It’s really my fault. I try to make the hook fundraising because I think that’ll pull people into the conversation. But utilizing social tools on the web—wikis and blogs and RSS—participating in web-wide conversations, all of that, it’s not about the fundraising potential.
Sure, I’m convinced that translates into engaged users and those engaged users are more likely to support your organization in a variety of ways. But if we think of it as only about fundraising then it’s only about marketing. And if it’s only about marketing, it’s a trick. It’s a slick new version of a postcard dropped in the mail to 10,000 of your closest friends.
It’s about turning over part of yourself. In two essays (1, 2) Peter Merholz argues that it’s not about the technology. He writes: “Web 2.0 is primarily interesting from a philosophical standpoint. It’s about relinquishing control, it’s about openness, it’s about trust and authenticity. APIs, Tags, Ajax, mashups, and all that are symptoms, outputs, results of this philosophical bent.”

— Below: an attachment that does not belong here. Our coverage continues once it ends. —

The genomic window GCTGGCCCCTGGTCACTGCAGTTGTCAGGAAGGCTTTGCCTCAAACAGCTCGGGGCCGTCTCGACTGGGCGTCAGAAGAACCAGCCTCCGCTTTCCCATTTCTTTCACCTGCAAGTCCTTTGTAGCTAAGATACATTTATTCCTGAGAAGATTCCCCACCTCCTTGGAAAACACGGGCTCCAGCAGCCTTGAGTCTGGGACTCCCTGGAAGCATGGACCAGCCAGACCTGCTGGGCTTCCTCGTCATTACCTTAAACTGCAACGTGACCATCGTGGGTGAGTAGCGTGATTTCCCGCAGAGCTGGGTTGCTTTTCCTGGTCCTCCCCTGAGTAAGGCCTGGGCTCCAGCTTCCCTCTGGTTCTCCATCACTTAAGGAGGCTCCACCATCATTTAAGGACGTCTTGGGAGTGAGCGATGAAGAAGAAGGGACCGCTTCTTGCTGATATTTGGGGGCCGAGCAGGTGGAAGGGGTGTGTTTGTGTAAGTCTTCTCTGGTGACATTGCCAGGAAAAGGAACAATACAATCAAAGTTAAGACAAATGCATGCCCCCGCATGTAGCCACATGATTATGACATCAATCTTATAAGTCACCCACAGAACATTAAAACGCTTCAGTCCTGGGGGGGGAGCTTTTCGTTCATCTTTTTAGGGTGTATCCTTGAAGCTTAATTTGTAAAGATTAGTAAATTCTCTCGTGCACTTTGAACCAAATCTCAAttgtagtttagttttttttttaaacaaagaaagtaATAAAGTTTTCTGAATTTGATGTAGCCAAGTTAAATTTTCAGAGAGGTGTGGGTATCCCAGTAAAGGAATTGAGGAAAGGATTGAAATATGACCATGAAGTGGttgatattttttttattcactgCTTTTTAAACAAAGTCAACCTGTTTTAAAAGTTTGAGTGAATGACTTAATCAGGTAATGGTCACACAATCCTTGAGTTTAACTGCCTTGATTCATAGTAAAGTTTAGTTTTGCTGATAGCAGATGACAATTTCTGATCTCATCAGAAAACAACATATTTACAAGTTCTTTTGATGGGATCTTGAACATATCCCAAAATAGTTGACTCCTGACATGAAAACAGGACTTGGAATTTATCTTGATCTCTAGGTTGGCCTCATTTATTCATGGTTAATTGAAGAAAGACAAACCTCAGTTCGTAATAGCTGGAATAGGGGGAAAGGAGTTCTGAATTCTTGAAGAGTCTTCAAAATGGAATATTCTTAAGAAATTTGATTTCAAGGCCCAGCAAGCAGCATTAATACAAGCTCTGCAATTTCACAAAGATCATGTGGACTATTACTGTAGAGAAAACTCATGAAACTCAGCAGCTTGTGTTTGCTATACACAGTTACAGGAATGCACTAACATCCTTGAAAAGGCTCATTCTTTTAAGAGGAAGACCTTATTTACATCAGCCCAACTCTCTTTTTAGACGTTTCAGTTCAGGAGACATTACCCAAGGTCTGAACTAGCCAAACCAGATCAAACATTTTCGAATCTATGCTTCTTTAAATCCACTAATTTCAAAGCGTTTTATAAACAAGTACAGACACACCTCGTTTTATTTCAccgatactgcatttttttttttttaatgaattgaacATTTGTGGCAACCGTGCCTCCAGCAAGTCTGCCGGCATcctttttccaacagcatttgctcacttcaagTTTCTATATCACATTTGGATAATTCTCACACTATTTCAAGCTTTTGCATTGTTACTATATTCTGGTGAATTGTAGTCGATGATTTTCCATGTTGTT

And that’s true for nonprofits. It’s about opening up your organization so that you can achieve greater impact and create the change you seek by allowing your constituency to take pieces of your organization and make something out of them. It’s making the ideas portable and actionable. In the language of David Allen’s Getting Things Done, it’s about giving your constituency the power to figure out their own next actions and the tools to do them.
Saddhu. Well said. Sounds like Open Space to me. The only thing I would add is that the same is true for good fundraising... it isn't about the money either--or marketing. It's about creating an open and inviting organization. It's about connecting to people at the level of what matters to them...what they have a passion for. And then inviting them to step forward and take responsibility for that--and creating the opportunities (holding the space) for them to do so. To paraphrase the above, the money is a symptom, an output, a result, of this practice.